Meta Group’s Mark Bouchard (Expert advice, Information Age, January 2003) was absolutely right with his advice about controlling employees’ web surfing habits. But he doubted whether productivity went up if filtering was introduced.
Firstly, companies are probably not aware that their employees are spending 75 minutes per day surfing the Internet for their private use, according to market research from Gallup. SurfWatch estimates this to be as high as 30% of employees’ time wasted on the Internet in non-work related content, while the newspaper USA Today rated it higher still at 33%. In addition, Vault.com reported that 24.3% of employees take precautionary measures to avoid detection when surfing.
Bouchard suggested that companies should implement and publicise an employee security policy, outlining what is acceptable surfing practice and what is not. After all, allowing staff to buy online may keep staff in the office rather than taking extended lunch-breaks and using company telephones to call suppliers.
I think that corporations are uncertain how to restrict their staff at the moment. Should they block or just monitor and should they configure their firewalls to do this or should they buy more hardware to reside in their already crowded computer room?
They could consider the emerging outsourced monitoring companies, such as Stellar Internet Monitoring, which provide individual line managers with real time, online reports of their team’s activity, setting alarms so that they are informed when team members go beyond the company’s guidelines. This type of service works well in conjunction with published company guidelines, distributing the responsibility of policing down the management structure and removing the overhead that an already stretched IT department has from managing yet another unit and disseminating reports periodically throughout the organisation.
I read your article ‘Web Services Orchestration’ (Information Age, September 2002) with interest. I am co-founder of a software company, Orangery, which has built a web services orchestration engine.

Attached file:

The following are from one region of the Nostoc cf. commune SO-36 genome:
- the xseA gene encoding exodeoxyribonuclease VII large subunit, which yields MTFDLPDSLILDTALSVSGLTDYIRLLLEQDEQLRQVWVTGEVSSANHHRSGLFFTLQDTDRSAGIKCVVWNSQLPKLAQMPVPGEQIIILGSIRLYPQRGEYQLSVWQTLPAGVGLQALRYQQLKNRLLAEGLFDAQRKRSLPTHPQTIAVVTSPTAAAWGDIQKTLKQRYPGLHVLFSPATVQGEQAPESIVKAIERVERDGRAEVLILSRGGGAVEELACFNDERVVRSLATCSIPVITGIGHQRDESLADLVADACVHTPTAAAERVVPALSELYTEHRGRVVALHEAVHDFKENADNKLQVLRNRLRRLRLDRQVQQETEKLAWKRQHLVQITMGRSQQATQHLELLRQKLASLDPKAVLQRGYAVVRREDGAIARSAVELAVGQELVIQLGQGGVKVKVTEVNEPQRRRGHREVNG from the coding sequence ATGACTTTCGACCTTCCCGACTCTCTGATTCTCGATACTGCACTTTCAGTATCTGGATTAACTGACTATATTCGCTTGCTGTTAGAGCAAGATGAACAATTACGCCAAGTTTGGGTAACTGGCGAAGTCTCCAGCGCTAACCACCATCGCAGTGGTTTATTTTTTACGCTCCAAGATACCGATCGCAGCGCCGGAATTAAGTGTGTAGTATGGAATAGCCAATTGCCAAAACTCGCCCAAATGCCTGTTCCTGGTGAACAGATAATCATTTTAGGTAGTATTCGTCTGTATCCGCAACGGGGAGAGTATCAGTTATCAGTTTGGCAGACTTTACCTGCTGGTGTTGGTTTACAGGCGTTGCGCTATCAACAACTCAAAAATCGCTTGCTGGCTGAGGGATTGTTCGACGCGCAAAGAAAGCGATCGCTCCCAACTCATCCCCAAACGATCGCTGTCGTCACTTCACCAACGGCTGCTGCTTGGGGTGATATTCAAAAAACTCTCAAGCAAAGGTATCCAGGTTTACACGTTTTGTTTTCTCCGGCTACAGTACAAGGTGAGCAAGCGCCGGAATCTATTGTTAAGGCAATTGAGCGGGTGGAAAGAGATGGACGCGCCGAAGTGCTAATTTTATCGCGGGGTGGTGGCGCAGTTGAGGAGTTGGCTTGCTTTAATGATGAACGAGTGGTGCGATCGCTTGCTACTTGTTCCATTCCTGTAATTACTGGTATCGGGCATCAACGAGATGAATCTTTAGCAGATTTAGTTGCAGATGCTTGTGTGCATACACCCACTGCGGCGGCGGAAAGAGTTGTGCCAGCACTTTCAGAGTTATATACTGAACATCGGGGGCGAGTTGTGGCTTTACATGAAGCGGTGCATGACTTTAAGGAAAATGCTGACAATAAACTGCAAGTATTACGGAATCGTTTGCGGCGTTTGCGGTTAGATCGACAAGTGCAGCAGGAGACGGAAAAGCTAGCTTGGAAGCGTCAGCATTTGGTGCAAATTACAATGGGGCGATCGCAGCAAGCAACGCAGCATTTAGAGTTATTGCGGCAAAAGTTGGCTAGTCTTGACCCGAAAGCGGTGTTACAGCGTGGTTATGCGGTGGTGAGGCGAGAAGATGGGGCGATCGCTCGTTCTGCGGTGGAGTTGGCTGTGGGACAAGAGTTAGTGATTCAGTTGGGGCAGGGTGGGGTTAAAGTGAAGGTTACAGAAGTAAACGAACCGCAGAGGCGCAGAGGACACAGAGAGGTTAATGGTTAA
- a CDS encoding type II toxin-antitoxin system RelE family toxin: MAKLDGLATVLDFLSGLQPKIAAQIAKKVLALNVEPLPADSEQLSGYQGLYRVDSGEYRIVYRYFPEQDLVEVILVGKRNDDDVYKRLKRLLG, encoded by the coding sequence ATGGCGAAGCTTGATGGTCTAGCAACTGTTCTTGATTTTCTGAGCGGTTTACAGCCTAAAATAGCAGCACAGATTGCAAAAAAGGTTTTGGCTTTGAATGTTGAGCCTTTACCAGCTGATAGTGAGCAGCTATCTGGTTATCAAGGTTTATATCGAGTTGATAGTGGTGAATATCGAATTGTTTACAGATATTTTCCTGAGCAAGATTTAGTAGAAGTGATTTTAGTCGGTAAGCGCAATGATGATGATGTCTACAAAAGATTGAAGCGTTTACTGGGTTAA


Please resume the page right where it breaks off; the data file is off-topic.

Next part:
One section of your article that particularly rang true is: “No single vendor can meet all of a company’s BPM needs… And there are many angling for a place on the shopping list.”
Many existing software vendors do web services orchestration but they do it by generating code that is then deployed into their application server (or other existing platform).
This is completely missing the huge opportunity presented by this revolutionary technology to remove a huge amount of infrastructure software baggage.
The human interaction piece your article suggests is missing is actually straightforward and handled by our tool. There is one aspect of your article that I think misses a point. I keep reading how complex web service orch-estration will be to achieve and how many gaps there are in current standards and technologies.
Orchestration is relatively simple to achieve if it is approached in an architecturally pure way, pushing XML transformations right down into the engine.
The standards are yet to be defined to handle certain aspects of web services, such as transaction integrity, security and reliability. But many business applications do not need this – many applications simply gather information from disparate systems and deliver it to the right person at the right time. These could be developed at a fraction of the current costs with web services.
BPO: The bottom line
Business Process Outsourcing (‘The BPO bounce’, Information Age, January 2003) will be key this year as companies look for new ways to take costs out and rid themselves of inefficient or unproductive processes.
The bottom line of many employers is being punished by the deployment of the costly staff being used to administer non value-add processes. The management of expenses is a case in point, as finance and payroll departments are diverted from value-add activity, just so they can process the month’s expense claims.
Yet, companies such as Telenor are already saving 25% in their administration costs just by outsourcing this process. This is because they deploy BPO providers who know and understand their customers’ businesses well enough to intelligently apply the technology and take away the headache of managing non-core functions.
Simply, this leaves the organisation to concentrate on doing what it does best thriving against its competitors.